Coral Reef Resilience: Biosphere 2 Science at Scale
Understanding and managing the effects of climate change and human impacts on the world’s oceans are critical challenges for the 21st century. The oceans are becoming warmer, more acidic, more polluted and less productive. These changes threaten the health and livelihood of billions of people around the world that depend on the ocean for food and other resources. Coral reefs are the “rainforests” of the ocean. They make up only a tiny percentage of the world's ocean area but are home to more than 40% of marine fish species. They are also some of the most productive areas of the ocean and a source of food for humans and marine life. Climate change and pollution are particularly threatening to coral reefs because the coral animal is particularly sensitive to changes in temperature, pH and water clarity. Coral is not just one organism, but rather a metaorganism. The coral animal lives in symbiosis with a photosynthetic alga and beneficial bacteria. This trio of organisms form the foundation of the entire coral reef ecosystem. Increased temperature, acidity and turbidity cause this relationship to break down. The coral animal, in particular, cannot live without its symbiotic partners.
The goal of this VIP is to understand the interaction of biotic and abiotic factors on the physiology of corals. The labs of Jeremiah Hackett, Diane Thompson and Laura Miller take complementary approaches from the fields of biology, geosciences and mathematics to understand how corals will be affected by future climate change and what we can do to promote their resiliency.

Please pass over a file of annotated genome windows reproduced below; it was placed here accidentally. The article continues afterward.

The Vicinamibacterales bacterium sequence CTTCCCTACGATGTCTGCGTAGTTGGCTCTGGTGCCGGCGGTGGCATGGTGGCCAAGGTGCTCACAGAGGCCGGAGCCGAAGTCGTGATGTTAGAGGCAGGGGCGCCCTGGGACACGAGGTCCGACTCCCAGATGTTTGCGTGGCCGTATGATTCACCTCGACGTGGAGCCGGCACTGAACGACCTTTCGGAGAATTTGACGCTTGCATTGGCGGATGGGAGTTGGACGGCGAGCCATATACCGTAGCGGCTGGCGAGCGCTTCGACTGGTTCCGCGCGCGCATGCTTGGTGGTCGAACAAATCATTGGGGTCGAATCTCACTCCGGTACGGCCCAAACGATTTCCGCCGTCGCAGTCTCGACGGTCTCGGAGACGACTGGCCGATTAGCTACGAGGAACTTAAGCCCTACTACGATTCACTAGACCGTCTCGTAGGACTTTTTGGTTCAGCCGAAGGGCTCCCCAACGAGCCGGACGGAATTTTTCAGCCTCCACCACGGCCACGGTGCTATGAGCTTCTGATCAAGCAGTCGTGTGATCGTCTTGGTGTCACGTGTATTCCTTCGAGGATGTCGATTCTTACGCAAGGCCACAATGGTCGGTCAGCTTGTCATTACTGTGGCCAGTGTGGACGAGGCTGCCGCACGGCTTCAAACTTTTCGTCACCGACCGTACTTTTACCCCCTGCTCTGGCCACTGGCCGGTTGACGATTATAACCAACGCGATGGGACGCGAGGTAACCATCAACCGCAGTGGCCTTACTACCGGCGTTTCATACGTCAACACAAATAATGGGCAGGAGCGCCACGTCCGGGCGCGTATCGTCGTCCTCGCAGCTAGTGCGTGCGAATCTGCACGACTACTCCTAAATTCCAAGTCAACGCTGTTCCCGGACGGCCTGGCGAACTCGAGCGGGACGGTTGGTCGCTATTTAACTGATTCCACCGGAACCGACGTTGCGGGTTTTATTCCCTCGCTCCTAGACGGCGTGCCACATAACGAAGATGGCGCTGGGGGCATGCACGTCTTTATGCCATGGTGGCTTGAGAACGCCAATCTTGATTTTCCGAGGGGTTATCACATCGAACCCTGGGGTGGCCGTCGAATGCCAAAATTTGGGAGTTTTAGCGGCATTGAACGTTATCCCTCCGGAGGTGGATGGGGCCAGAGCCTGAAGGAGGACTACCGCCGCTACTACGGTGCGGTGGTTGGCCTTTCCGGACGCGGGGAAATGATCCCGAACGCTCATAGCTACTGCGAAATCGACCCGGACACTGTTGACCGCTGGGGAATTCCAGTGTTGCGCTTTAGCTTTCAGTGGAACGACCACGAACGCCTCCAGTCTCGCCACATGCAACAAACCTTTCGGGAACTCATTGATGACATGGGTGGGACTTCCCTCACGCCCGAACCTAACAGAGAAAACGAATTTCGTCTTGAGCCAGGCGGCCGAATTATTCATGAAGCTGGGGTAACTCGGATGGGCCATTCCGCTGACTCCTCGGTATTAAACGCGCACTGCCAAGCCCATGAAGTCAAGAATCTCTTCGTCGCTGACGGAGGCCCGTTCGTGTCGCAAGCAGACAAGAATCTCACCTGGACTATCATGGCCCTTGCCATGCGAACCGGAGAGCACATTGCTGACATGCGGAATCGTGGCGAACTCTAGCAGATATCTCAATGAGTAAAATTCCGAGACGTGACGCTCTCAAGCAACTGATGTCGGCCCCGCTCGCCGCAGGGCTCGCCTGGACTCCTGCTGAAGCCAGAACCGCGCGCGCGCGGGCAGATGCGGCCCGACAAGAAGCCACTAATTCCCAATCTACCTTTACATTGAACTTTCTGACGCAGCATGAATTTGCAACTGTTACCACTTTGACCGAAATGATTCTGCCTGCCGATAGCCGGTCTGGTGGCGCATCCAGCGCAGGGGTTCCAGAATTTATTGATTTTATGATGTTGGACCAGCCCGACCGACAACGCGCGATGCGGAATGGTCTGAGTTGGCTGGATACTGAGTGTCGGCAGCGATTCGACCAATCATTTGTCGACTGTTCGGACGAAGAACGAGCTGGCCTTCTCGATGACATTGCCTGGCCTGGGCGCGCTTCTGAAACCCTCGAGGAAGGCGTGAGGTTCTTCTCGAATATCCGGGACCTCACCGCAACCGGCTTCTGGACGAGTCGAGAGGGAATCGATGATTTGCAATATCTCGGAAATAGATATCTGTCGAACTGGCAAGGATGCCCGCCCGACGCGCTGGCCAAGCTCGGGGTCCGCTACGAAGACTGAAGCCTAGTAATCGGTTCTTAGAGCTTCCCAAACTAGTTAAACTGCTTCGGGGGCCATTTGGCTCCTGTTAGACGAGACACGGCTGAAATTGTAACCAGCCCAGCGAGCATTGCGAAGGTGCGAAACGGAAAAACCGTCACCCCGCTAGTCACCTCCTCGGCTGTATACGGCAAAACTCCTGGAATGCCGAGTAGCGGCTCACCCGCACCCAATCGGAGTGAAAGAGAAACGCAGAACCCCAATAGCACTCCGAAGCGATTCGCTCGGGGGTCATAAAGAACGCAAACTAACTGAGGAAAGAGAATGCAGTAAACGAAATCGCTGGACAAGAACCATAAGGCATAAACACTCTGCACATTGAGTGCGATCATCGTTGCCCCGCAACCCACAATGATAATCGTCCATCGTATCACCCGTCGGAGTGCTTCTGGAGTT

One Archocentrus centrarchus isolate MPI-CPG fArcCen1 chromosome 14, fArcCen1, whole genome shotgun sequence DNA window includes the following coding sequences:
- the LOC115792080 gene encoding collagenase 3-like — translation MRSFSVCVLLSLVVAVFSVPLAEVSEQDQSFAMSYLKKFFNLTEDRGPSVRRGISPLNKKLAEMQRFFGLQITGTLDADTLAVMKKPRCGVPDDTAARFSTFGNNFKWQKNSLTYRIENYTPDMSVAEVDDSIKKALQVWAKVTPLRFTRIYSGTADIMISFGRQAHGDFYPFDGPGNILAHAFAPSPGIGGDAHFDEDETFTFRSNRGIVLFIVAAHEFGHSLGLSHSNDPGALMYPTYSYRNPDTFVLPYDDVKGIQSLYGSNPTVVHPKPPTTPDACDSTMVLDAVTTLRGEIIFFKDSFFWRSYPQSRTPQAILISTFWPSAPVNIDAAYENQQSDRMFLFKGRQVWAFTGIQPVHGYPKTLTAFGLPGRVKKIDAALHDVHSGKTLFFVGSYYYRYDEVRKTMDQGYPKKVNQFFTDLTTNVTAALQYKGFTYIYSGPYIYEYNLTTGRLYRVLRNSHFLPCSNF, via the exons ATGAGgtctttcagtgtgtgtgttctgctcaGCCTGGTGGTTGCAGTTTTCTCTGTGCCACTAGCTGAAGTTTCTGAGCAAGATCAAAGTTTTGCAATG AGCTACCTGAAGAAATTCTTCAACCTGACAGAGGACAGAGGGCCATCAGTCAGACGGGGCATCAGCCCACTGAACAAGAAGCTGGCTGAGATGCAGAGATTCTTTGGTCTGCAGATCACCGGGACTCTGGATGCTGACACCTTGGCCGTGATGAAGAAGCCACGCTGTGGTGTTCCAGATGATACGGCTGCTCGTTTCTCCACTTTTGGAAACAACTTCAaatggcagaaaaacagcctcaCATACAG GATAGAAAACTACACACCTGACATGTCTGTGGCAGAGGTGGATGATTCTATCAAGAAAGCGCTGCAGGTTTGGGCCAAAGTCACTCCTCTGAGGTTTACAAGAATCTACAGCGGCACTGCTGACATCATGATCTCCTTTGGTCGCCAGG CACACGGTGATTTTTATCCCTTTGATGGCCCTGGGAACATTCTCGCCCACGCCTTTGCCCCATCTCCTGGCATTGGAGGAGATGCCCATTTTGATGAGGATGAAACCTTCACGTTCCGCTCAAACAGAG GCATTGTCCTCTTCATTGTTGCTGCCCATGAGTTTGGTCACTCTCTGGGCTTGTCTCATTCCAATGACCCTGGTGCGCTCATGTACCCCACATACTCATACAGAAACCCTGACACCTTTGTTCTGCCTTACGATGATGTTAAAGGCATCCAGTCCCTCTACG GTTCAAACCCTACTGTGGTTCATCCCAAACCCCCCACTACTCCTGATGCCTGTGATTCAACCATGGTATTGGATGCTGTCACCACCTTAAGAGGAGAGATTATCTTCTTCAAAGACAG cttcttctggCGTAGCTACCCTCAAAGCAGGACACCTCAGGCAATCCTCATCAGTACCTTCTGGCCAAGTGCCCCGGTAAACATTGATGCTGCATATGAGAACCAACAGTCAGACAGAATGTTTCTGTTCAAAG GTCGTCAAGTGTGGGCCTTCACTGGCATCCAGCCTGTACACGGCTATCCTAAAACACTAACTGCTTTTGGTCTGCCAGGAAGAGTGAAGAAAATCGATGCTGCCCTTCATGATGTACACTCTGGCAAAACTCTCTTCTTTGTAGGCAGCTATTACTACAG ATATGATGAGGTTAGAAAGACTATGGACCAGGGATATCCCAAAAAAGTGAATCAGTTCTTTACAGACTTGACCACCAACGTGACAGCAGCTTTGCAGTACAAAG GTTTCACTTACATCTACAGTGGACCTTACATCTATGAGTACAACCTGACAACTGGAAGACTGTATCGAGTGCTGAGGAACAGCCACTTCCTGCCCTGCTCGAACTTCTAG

Dr. Hackett is interested in the molecular interactions among the three groups of organisms that comprise healthy coral reefs: bacteria, algae and coral animals. Dr. Thompson is interested in how these interactions, as well as abiotic variables, like temperature and acidity, affect the chemistry of the calcium carbonate skeletons produced by corals. Dr. Miller uses comparative biomechanics and physiology to understand the changes in fluid dynamics forces experienced by corals.
Methods and Tech
Research activity in this VIP will address the effects of future and past climate change on coral resiliency. The Biosphere 2 Ocean is an ideal facility to try to understand the relationships among these three organisms because it is big enough to mimic some of the natural forces experienced in the natural ocean, but it is small enough that we are able to control, measure and observe changes to the ocean in ways that would be impossible in the field. We can control temperature, salinity, nutrient concentrations, light intensity and control which organisms are introduced to the system and observe them reliably. We can do powerful things like fast forward the conditions of the ocean to what we think real oceans will be like in 50 years, when it is predicted that 90% of coral species will be extinct. We can test different corals and symbionts to find species that can tolerate future climate conditions, giving conservation efforts a head start on saving and building reefs that are resilient in the face of climate change.
Please complete our Coral Reef Resilience VIP Application if you are interested in joining this time.